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What does Illinois’ new divorce law have to say about pets?

If you are an Illinois resident who loves your dog or cat almost as much as you love your children, you will be glad to know that should your marriage ultimately end in divorce, which of you gets custody of your pet(s) can, in fact, be made just as much of an issue as who gets custody of your kids if you and your spouse fail to agree on these issues. As reported by the Chicago Tribune, a new law went into effect in Illinois on January 1 that allows a family law judge to take the well-being of your pets into consideration just like he or she will take the best interests of your children into consideration.

Up until now, pets were considered to be just another piece of property in the overall equitable division of assets between divorcing spouses. While the new law does not raise your pet’s status to that of a human being, it nevertheless recognizes that pets are living creatures whose comfort and welfare are important. Even so, pets remain property under the new law, and whose property they are depends on when and by which spouse they were acquired.

Separate vs. marital property

Naturally, if you have a service dog, that animal is yours and yours alone. Likewise, any pet that you acquired before your marriage is your separate property. If your pet was bought or adopted during your marriage, however, he or she is considered to be marital property, regardless of which of you may have acquired him or her.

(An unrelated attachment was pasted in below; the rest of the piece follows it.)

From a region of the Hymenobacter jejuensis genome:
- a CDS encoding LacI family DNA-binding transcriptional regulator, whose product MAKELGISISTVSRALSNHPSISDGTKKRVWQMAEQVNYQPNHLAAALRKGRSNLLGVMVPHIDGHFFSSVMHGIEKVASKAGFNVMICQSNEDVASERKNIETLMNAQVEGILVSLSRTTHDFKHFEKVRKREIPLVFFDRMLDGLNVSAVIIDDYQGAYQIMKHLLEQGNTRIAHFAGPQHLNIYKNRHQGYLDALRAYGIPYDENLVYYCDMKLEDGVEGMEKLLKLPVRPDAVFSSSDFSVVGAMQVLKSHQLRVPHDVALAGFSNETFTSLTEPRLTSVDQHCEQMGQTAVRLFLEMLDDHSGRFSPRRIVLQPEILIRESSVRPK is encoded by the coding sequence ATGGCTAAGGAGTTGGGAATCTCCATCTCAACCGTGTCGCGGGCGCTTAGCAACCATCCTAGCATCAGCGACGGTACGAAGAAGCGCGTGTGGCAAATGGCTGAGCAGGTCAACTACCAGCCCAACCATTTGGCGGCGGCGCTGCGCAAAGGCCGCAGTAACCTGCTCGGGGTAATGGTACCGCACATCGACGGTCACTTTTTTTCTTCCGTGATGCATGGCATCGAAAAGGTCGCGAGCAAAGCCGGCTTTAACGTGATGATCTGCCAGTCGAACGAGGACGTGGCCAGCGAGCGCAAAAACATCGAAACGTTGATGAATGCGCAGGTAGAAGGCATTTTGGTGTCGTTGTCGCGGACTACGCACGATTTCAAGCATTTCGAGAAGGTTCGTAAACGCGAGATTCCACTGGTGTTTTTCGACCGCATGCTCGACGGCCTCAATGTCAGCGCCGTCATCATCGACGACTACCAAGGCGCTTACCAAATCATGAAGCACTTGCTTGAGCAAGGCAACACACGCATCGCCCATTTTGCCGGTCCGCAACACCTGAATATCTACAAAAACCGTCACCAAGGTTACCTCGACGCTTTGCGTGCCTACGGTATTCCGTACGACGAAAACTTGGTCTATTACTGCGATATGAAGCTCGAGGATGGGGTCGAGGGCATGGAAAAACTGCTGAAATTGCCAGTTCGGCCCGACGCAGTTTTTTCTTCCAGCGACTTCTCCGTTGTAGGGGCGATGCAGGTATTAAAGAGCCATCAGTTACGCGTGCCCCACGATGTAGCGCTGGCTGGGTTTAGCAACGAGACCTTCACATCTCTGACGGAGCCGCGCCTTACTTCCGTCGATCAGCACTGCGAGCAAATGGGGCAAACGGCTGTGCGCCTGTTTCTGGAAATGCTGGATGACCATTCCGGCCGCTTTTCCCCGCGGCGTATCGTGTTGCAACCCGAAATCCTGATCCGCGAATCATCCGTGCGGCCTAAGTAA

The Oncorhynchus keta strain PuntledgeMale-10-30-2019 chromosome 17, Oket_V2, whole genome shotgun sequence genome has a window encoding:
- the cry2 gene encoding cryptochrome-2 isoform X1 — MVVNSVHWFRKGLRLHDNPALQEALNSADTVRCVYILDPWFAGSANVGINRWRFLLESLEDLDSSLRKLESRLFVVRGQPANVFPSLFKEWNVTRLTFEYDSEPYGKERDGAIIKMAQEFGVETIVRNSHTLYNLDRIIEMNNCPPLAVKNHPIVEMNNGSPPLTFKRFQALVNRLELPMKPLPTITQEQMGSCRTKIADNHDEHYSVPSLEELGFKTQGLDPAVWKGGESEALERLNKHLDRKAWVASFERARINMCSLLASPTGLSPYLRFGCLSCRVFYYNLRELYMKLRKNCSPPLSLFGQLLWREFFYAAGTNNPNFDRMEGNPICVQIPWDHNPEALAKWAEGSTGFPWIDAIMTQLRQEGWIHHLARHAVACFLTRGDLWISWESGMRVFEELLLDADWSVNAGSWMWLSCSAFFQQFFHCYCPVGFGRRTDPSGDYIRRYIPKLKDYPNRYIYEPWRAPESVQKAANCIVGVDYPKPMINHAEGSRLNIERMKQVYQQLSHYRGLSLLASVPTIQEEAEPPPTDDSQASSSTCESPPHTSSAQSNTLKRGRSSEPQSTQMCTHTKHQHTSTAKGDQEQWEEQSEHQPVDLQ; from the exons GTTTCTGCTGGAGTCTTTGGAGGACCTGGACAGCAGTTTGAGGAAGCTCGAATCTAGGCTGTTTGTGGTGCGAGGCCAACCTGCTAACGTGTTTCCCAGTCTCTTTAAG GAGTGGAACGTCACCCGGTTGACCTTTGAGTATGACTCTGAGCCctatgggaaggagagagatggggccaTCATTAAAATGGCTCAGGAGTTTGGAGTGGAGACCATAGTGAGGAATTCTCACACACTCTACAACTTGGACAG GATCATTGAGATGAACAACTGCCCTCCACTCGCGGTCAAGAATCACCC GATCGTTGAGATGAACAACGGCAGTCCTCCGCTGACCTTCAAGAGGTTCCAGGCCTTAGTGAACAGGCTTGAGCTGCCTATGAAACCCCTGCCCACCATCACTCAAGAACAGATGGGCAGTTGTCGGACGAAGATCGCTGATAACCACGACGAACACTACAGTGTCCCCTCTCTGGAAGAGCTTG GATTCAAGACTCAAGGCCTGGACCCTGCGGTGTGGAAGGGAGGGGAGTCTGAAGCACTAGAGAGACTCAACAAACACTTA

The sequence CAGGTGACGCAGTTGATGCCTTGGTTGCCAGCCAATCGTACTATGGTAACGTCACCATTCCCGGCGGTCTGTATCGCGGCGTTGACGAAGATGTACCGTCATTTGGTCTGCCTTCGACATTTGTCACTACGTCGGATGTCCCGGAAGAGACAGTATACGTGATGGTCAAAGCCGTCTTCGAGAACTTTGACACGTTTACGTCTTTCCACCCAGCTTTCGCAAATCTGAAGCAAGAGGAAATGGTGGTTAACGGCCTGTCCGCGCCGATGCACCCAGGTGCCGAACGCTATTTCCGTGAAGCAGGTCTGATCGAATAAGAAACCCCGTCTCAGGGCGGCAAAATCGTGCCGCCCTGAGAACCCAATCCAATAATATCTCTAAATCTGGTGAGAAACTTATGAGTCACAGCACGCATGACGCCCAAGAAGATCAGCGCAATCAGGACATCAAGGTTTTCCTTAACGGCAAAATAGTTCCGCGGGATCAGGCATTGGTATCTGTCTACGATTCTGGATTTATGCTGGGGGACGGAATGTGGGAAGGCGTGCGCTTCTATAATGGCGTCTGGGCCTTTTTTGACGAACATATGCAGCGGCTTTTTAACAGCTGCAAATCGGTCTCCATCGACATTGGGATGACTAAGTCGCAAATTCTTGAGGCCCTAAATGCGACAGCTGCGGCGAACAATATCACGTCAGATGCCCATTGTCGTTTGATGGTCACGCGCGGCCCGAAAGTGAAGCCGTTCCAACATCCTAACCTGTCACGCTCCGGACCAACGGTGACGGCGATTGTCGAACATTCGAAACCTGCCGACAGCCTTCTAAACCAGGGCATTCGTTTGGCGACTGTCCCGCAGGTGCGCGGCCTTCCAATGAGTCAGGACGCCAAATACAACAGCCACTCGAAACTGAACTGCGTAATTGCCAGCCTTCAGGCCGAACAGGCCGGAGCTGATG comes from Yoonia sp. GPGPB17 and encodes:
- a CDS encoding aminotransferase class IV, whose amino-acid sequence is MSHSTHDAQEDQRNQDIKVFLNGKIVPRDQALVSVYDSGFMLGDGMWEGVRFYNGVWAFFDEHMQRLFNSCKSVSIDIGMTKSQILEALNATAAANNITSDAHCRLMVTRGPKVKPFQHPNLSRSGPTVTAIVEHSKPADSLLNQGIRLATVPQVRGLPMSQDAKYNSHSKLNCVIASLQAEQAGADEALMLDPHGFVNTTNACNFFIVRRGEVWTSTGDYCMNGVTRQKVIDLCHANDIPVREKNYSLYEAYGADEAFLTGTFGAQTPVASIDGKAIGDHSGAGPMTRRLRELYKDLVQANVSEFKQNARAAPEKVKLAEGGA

In all likelihood, you and your spouse both love your pets and share responsibility for them. If one of you were faced with the possibility of never seeing a beloved pet again, it could be almost as traumatic as the prospect of losing custody of a child. That is what the new Illinois law seeks to address.

Joint pet ownership

Illinois judges now are allowed to grant joint ownership of pets to divorcing spouses in much the same way, and taking into consideration many of the same factors, as is done with regard to joint custody of children. This information is only intended to educate and should not be interpreted as legal advice.

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